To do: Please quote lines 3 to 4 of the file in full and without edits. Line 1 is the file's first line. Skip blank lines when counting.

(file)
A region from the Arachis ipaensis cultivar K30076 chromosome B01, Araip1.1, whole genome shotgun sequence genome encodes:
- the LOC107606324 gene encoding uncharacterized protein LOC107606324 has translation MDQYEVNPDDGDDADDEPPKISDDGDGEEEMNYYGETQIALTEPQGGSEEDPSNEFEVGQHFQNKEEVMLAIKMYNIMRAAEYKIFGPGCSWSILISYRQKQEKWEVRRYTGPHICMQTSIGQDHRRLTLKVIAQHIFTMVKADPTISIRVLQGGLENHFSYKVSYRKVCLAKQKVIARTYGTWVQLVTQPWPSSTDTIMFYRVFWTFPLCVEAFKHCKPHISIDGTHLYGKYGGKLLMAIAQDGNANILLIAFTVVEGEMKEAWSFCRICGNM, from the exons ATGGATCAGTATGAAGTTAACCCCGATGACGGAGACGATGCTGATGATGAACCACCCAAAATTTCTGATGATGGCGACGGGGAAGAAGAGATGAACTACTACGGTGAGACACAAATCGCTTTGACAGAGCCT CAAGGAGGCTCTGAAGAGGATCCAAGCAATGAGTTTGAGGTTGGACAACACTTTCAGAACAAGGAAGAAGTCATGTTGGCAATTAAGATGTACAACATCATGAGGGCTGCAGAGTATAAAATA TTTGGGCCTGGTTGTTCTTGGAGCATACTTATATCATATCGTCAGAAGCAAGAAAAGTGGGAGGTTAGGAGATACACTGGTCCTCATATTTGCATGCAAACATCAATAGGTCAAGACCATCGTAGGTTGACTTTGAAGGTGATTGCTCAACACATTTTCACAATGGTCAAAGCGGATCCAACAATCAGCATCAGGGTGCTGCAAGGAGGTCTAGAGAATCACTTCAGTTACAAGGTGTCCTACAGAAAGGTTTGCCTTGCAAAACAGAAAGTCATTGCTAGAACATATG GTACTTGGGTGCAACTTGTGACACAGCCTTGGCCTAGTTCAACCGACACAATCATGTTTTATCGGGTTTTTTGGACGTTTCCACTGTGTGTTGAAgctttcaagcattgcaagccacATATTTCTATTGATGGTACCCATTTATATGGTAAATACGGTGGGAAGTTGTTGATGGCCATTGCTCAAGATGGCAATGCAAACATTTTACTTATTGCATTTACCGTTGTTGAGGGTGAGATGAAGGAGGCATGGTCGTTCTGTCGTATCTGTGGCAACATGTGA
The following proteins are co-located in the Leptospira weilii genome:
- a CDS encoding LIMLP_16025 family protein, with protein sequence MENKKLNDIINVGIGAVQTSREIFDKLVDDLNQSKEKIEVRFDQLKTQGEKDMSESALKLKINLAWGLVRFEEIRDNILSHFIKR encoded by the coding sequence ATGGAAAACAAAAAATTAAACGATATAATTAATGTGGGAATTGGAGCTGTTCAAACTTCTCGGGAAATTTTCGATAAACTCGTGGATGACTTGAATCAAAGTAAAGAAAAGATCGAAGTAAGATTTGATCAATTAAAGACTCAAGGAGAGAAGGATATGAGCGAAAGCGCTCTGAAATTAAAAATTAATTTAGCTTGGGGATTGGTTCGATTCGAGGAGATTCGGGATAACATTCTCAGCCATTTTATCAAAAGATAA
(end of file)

The following proteins are co-located in the Leptospira weilii genome:
- a CDS encoding LIMLP_16025 family protein, with protein sequence MENKKLNDIINVGIGAVQTSREIFDKLVDDLNQSKEKIEVRFDQLKTQGEKDMSESALKLKINLAWGLVRFEEIRDNILSHFIKR encoded by the coding sequence ATGGAAAACAAAAAATTAAACGATATAATTAATGTGGGAATTGGAGCTGTTCAAACTTCTCGGGAAATTTTCGATAAACTCGTGGATGACTTGAATCAAAGTAAAGAAAAGATCGAAGTAAGATTTGATCAATTAAAGACTCAAGGAGAGAAGGATATGAGCGAAAGCGCTCTGAAATTAAAAATTAATTTAGCTTGGGGATTGGTTCGATTCGAGGAGATTCGGGATAACATTCTCAGCCATTTTATCAAAAGATAA